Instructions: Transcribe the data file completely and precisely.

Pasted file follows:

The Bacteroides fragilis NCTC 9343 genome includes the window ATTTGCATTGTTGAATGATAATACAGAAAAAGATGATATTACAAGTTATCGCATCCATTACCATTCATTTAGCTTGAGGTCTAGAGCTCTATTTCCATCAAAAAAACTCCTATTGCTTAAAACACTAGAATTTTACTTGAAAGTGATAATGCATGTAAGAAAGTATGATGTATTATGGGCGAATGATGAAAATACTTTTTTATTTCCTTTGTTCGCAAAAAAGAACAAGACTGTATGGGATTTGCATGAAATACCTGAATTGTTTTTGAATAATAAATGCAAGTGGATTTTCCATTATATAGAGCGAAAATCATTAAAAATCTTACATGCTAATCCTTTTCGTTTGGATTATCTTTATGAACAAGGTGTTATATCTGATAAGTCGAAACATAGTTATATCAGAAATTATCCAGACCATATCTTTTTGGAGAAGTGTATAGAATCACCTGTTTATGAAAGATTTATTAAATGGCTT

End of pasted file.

The Bacteroides fragilis NCTC 9343 genome includes the window ATTTGCATTGTTGAATGATAATACAGAAAAAGATGATATTACAAGTTATCGCATCCATTACCATTCATTTAGCTTGAGGTCTAGAGCTCTATTTCCATCAAAAAAACTCCTATTGCTTAAAACACTAGAATTTTACTTGAAAGTGATAATGCATGTAAGAAAGTATGATGTATTATGGGCGAATGATGAAAATACTTTTTTATTTCCTTTGTTCGCAAAAAAGAACAAGACTGTATGGGATTTGCATGAAATACCTGAATTGTTTTTGAATAATAAATGCAAGTGGATTTTCCATTATATAGAGCGAAAATCATTAAAAATCTTACATGCTAATCCTTTTCGTTTGGATTATCTTTATGAACAAGGTGTTATATCTGATAAGTCGAAACATAGTTATATCAGAAATTATCCAGACCATATCTTTTTGGAGAAGTGTATAGAATCACCTGTTTATGAAAGATTTATTAAATGGCTT